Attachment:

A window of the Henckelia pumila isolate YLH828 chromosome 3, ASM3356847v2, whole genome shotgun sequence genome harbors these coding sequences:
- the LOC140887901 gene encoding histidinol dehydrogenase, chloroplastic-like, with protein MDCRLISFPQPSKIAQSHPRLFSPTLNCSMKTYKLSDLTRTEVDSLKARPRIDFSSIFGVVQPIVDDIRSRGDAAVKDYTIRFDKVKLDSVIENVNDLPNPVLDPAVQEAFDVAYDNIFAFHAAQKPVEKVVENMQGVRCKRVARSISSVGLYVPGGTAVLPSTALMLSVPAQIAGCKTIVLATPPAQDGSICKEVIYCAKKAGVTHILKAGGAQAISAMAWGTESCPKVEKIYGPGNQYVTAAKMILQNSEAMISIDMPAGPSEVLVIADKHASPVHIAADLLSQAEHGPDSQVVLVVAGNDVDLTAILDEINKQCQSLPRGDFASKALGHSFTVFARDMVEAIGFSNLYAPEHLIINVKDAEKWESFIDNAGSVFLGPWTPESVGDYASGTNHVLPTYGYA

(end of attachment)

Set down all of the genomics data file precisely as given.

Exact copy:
A window of the Henckelia pumila isolate YLH828 chromosome 3, ASM3356847v2, whole genome shotgun sequence genome harbors these coding sequences:
- the LOC140887901 gene encoding histidinol dehydrogenase, chloroplastic-like, with protein MDCRLISFPQPSKIAQSHPRLFSPTLNCSMKTYKLSDLTRTEVDSLKARPRIDFSSIFGVVQPIVDDIRSRGDAAVKDYTIRFDKVKLDSVIENVNDLPNPVLDPAVQEAFDVAYDNIFAFHAAQKPVEKVVENMQGVRCKRVARSISSVGLYVPGGTAVLPSTALMLSVPAQIAGCKTIVLATPPAQDGSICKEVIYCAKKAGVTHILKAGGAQAISAMAWGTESCPKVEKIYGPGNQYVTAAKMILQNSEAMISIDMPAGPSEVLVIADKHASPVHIAADLLSQAEHGPDSQVVLVVAGNDVDLTAILDEINKQCQSLPRGDFASKALGHSFTVFARDMVEAIGFSNLYAPEHLIINVKDAEKWESFIDNAGSVFLGPWTPESVGDYASGTNHVLPTYGYA